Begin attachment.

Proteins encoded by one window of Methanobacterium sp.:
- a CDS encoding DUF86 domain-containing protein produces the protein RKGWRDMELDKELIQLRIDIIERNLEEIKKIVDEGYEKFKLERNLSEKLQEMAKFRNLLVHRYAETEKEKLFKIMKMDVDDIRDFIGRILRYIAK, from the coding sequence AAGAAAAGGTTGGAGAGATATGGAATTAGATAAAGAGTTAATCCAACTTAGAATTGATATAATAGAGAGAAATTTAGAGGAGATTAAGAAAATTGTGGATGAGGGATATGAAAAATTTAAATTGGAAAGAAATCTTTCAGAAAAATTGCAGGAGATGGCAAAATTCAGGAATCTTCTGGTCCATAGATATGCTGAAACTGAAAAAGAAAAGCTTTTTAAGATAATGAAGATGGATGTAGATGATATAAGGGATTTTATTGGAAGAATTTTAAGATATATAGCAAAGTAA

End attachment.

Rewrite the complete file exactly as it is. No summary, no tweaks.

Proteins encoded by one window of Methanobacterium sp.:
- a CDS encoding DUF86 domain-containing protein produces the protein RKGWRDMELDKELIQLRIDIIERNLEEIKKIVDEGYEKFKLERNLSEKLQEMAKFRNLLVHRYAETEKEKLFKIMKMDVDDIRDFIGRILRYIAK, from the coding sequence AAGAAAAGGTTGGAGAGATATGGAATTAGATAAAGAGTTAATCCAACTTAGAATTGATATAATAGAGAGAAATTTAGAGGAGATTAAGAAAATTGTGGATGAGGGATATGAAAAATTTAAATTGGAAAGAAATCTTTCAGAAAAATTGCAGGAGATGGCAAAATTCAGGAATCTTCTGGTCCATAGATATGCTGAAACTGAAAAAGAAAAGCTTTTTAAGATAATGAAGATGGATGTAGATGATATAAGGGATTTTATTGGAAGAATTTTAAGATATATAGCAAAGTAA